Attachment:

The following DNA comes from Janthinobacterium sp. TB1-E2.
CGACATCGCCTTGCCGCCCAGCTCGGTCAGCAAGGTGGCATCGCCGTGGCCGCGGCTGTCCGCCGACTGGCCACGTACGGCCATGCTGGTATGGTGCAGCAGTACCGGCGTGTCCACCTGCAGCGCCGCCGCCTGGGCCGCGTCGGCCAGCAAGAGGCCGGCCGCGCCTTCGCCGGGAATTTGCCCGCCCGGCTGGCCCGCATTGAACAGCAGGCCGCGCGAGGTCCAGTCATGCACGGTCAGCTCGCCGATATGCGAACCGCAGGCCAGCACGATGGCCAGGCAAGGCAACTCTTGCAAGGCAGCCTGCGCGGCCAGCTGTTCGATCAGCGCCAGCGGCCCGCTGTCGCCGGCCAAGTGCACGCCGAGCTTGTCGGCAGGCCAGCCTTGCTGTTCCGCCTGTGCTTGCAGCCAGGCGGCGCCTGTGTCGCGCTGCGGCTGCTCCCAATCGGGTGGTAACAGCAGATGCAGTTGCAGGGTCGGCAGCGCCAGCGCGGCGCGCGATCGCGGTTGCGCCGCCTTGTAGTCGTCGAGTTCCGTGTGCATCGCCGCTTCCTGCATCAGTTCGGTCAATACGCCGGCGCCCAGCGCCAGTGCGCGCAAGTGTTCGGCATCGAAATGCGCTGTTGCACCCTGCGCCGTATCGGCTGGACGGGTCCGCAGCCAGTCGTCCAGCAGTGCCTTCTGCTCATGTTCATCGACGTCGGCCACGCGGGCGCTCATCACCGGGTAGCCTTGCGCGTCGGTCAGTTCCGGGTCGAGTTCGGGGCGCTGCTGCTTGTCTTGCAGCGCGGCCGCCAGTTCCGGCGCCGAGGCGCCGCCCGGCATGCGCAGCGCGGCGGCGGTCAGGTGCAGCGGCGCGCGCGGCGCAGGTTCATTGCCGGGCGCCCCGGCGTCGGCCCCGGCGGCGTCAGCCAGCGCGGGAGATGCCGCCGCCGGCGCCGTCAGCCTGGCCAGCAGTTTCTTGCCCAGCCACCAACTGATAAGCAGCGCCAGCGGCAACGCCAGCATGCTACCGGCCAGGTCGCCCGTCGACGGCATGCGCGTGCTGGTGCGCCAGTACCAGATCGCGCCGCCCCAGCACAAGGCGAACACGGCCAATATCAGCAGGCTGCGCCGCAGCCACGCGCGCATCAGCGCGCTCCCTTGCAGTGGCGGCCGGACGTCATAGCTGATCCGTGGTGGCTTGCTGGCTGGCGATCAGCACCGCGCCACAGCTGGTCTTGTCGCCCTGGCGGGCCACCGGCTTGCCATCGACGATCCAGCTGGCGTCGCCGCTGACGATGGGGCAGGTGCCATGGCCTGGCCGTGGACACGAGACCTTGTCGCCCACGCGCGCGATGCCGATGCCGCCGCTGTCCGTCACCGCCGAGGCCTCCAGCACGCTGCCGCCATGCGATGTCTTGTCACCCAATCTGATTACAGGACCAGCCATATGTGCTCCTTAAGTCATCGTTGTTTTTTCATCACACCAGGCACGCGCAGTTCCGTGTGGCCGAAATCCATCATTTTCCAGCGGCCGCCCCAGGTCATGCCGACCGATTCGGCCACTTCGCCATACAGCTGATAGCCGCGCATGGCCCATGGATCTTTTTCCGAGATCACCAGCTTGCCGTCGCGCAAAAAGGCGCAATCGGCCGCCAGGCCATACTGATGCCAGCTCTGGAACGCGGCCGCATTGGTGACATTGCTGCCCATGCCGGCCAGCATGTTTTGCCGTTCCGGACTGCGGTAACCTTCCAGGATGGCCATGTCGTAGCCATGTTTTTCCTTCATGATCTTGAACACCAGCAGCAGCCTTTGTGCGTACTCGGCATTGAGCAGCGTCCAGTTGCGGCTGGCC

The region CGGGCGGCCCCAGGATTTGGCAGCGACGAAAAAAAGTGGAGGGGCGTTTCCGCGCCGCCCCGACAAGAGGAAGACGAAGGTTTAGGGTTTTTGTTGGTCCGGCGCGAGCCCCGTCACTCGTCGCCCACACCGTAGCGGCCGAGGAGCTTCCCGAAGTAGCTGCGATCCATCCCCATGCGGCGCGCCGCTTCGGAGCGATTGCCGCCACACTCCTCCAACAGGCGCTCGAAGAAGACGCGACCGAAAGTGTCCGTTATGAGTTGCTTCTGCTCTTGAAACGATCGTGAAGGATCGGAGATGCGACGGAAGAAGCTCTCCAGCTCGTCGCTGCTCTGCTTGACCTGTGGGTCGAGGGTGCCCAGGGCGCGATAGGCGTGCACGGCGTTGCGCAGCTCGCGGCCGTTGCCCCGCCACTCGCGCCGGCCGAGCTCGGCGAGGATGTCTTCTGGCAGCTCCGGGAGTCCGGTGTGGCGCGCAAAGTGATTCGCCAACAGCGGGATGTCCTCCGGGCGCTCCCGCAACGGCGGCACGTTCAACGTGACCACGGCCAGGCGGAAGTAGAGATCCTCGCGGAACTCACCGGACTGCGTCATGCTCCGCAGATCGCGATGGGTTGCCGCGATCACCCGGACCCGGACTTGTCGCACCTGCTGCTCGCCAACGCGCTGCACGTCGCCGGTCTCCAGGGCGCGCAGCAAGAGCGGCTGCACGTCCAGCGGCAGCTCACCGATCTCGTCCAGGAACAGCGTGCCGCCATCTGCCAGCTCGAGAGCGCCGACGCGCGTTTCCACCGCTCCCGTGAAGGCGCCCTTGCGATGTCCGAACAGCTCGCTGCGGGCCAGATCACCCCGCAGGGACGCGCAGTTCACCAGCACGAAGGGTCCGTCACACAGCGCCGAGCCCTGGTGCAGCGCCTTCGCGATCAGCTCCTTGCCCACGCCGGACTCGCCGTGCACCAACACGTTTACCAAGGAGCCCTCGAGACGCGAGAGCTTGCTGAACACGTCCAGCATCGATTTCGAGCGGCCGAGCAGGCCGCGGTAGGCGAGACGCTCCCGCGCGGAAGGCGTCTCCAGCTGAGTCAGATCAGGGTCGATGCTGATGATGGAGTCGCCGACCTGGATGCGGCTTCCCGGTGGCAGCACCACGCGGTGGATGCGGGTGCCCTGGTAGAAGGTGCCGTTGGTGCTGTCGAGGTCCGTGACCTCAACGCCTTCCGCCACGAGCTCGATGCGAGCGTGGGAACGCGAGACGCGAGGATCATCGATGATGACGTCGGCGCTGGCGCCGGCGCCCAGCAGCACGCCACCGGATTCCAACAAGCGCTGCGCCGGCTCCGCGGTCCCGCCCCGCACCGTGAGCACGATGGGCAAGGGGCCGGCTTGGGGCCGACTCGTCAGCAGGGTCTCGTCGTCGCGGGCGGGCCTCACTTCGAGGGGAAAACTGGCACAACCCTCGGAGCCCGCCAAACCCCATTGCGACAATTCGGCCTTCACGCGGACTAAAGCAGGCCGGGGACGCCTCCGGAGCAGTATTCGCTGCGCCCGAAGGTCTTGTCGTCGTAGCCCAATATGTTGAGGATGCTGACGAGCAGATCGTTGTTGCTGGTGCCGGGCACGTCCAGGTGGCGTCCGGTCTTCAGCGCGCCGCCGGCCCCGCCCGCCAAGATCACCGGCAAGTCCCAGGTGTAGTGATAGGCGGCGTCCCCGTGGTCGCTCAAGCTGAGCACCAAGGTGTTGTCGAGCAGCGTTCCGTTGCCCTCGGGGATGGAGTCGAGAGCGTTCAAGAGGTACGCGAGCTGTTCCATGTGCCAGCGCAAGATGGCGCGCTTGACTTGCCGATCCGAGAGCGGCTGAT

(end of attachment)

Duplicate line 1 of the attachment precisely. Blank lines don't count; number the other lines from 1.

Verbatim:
The following DNA comes from Janthinobacterium sp. TB1-E2.